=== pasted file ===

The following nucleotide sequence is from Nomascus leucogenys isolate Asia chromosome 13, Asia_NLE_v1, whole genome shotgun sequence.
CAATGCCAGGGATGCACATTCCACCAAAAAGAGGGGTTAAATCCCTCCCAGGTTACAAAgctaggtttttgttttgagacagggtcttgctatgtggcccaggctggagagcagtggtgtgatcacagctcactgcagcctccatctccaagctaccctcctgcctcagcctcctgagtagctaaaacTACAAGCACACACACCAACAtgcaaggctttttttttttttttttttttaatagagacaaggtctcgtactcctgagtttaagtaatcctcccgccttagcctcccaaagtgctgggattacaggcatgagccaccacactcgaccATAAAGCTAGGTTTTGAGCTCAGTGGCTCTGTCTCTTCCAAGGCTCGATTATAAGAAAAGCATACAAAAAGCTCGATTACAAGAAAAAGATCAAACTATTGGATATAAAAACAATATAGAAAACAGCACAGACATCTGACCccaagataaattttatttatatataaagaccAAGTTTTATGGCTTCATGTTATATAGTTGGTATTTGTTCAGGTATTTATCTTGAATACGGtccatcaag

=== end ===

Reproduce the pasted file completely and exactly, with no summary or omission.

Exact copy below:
The following nucleotide sequence is from Nomascus leucogenys isolate Asia chromosome 13, Asia_NLE_v1, whole genome shotgun sequence.
CAATGCCAGGGATGCACATTCCACCAAAAAGAGGGGTTAAATCCCTCCCAGGTTACAAAgctaggtttttgttttgagacagggtcttgctatgtggcccaggctggagagcagtggtgtgatcacagctcactgcagcctccatctccaagctaccctcctgcctcagcctcctgagtagctaaaacTACAAGCACACACACCAACAtgcaaggctttttttttttttttttttttaatagagacaaggtctcgtactcctgagtttaagtaatcctcccgccttagcctcccaaagtgctgggattacaggcatgagccaccacactcgaccATAAAGCTAGGTTTTGAGCTCAGTGGCTCTGTCTCTTCCAAGGCTCGATTATAAGAAAAGCATACAAAAAGCTCGATTACAAGAAAAAGATCAAACTATTGGATATAAAAACAATATAGAAAACAGCACAGACATCTGACCccaagataaattttatttatatataaagaccAAGTTTTATGGCTTCATGTTATATAGTTGGTATTTGTTCAGGTATTTATCTTGAATACGGtccatcaag